Partnership at Drug Free:

http://www.drugfree.org

Wealth of information on helping addicted teens and preventing substance abuse.  Includes a free parent toolkit, a toll-free parent helpline, grandparents’ guide and tips on how to intervene and have effective conversations with your child.

The 20 Minute Guide:

http://the20minuteguide.com

Empowers/trains parents to help their addicted children using a non-confrontational approach known as CRAFT (Community Reinforcement and Family Training).  This intervention is designed to keep parents involved in a positive, ongoing way, while also taking care of themselves.

Principles of Adolescent Substance Use Disorder Treatment:

A Research-Based Guide

https://www.drugabuse.gov/sites/default/files/podata_1_17_14.pdf

In-depth primer on the principles for effective drug and alcohol treatment for teenagers.  From the National Institute on Drug Abuse (NIDA).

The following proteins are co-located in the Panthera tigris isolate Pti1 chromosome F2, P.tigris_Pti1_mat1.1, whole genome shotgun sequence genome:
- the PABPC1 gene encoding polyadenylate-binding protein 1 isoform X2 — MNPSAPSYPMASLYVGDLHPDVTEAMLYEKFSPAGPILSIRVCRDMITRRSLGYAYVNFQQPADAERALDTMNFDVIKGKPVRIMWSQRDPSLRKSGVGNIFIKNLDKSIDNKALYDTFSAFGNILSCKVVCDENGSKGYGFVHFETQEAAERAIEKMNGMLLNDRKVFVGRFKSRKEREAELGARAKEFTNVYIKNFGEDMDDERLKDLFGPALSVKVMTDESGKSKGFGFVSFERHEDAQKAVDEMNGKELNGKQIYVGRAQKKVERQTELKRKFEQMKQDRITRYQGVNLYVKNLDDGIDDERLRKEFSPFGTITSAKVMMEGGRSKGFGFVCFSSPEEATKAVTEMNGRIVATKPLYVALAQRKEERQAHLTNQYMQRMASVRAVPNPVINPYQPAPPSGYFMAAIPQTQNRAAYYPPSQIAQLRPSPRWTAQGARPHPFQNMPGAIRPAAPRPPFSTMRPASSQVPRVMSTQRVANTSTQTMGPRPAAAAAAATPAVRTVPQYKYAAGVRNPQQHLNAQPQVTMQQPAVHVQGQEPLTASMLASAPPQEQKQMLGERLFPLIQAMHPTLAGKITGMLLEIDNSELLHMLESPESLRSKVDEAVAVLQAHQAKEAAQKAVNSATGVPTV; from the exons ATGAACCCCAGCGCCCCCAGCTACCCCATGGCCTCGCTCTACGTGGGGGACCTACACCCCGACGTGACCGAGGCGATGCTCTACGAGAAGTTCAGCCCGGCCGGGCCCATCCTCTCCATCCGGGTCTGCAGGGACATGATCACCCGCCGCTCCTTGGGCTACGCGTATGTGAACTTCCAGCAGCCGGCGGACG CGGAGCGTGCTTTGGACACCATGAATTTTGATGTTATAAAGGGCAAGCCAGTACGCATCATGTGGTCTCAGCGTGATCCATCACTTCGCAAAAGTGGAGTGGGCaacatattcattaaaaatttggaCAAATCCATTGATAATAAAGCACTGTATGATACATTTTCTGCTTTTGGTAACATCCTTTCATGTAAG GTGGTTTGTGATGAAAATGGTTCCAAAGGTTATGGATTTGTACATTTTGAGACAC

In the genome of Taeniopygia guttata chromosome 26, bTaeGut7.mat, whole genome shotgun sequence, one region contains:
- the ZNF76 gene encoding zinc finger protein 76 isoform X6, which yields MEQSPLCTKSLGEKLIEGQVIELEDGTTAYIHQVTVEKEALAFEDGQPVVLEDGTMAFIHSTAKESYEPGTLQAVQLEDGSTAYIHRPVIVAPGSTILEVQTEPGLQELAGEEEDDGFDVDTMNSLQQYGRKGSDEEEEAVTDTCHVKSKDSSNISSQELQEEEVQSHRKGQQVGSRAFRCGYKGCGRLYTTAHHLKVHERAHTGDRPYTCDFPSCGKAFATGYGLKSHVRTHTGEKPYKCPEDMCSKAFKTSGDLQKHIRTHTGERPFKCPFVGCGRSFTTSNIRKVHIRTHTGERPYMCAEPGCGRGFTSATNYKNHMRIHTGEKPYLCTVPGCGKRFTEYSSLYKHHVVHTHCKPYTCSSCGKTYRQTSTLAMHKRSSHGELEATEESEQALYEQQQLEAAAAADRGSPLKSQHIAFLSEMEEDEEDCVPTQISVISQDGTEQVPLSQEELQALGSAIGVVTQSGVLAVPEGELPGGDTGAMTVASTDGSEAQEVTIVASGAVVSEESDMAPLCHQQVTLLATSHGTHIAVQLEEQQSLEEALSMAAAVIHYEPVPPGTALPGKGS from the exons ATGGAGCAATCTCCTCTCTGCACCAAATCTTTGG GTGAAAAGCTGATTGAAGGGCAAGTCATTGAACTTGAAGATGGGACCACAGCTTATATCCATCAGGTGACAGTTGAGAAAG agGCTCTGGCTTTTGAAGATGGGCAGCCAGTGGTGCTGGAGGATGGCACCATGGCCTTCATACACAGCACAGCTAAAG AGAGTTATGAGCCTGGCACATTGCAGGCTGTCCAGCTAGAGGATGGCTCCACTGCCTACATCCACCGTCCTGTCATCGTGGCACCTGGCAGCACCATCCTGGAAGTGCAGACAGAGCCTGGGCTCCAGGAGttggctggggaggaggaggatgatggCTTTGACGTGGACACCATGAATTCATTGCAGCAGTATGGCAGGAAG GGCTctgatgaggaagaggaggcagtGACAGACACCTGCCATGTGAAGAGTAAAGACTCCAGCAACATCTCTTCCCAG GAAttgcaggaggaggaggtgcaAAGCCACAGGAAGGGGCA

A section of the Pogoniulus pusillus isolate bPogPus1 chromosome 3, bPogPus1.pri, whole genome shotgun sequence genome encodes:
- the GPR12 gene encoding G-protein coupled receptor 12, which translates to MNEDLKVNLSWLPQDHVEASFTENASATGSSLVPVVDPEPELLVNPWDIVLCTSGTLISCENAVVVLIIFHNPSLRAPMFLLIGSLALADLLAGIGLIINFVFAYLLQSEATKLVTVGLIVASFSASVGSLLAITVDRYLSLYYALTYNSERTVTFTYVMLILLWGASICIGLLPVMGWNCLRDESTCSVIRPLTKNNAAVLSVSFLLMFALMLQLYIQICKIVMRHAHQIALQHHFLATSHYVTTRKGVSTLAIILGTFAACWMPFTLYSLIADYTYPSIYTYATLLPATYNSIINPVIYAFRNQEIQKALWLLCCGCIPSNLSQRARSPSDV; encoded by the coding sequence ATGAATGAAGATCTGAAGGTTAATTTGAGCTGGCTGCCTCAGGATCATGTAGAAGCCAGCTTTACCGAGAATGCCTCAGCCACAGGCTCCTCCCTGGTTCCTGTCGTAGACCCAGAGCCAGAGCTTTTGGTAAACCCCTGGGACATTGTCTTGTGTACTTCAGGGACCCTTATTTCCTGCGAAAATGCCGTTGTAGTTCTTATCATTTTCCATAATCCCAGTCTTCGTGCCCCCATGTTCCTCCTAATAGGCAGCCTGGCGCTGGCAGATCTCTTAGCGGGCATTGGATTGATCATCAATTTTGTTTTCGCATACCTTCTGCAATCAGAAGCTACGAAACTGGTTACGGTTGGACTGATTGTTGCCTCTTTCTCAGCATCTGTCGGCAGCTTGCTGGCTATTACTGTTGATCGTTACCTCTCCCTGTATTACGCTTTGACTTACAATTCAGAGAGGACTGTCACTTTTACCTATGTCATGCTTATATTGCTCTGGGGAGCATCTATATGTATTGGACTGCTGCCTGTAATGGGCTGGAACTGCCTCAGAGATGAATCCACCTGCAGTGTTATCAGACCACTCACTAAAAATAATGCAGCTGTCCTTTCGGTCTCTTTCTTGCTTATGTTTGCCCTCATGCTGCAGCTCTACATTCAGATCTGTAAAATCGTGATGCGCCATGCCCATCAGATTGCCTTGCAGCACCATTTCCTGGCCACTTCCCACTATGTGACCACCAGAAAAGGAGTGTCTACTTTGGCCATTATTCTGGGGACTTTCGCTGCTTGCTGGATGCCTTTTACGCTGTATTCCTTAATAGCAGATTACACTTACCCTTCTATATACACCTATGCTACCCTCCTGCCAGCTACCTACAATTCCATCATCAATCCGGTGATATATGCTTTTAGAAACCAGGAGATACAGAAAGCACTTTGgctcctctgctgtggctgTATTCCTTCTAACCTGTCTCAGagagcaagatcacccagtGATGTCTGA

Depression and Bipolar Support Alliance (DBSA):

http://www.dbsalliance.org/site/PageServer?pagename=education_brochures_dual_diagnosis

The leading peer-directed national organization to improve the lives of people with mood disorders.  More than 700 support groups and nearly 300 chapters provide in-person and online peer support and empowering tools focused on an integrated approach to wellness.

Double Trouble in Recovery:

http://www.bhevolution.org/public/doubletroubleinrecovery.page

Twelve step fellowship of men and women with co-occurring addiction and mental health disorders.  Free downloads and educational materials.